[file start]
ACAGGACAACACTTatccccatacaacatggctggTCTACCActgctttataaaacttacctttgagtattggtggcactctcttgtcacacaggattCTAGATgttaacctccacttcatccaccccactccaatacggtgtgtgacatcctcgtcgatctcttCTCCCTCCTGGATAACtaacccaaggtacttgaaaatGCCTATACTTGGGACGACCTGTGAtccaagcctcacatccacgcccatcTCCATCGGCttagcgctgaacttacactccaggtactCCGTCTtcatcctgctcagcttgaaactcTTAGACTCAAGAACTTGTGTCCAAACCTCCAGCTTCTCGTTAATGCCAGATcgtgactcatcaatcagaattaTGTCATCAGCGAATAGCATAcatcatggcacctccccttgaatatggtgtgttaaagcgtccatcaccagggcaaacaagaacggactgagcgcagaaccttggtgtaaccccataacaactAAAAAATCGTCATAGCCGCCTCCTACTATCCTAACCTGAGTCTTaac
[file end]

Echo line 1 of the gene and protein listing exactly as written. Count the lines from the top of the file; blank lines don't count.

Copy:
ACAGGACAACACTTatccccatacaacatggctggTCTACCActgctttataaaacttacctttgagtattggtggcactctcttgtcacacaggattCTAGATgttaacctccacttcatccaccccactccaatacggtgtgtgacatcctcgtcgatctcttCTCCCTCCTGGATAACtaacccaaggtacttgaaaatGCCTATACTTGGGACGACCTGTGAtccaagcctcacatccacgcccatcTCCATCGGCttagcgctgaacttacactccaggtactCCGTCTtcatcctgctcagcttgaaactcTTAGACTCAAGAACTTGTGTCCAAACCTCCAGCTTCTCGTTAATGCCAGATcgtgactcatcaatcagaattaTGTCATCAGCGAATAGCATAcatcatggcacctccccttgaatatggtgtgttaaagcgtccatcaccagggcaaacaagaacggactgagcgcagaaccttggtgtaaccccataacaactAAAAAATCGTCATAGCCGCCTCCTACTATCCTAACCTGAGTCTTaac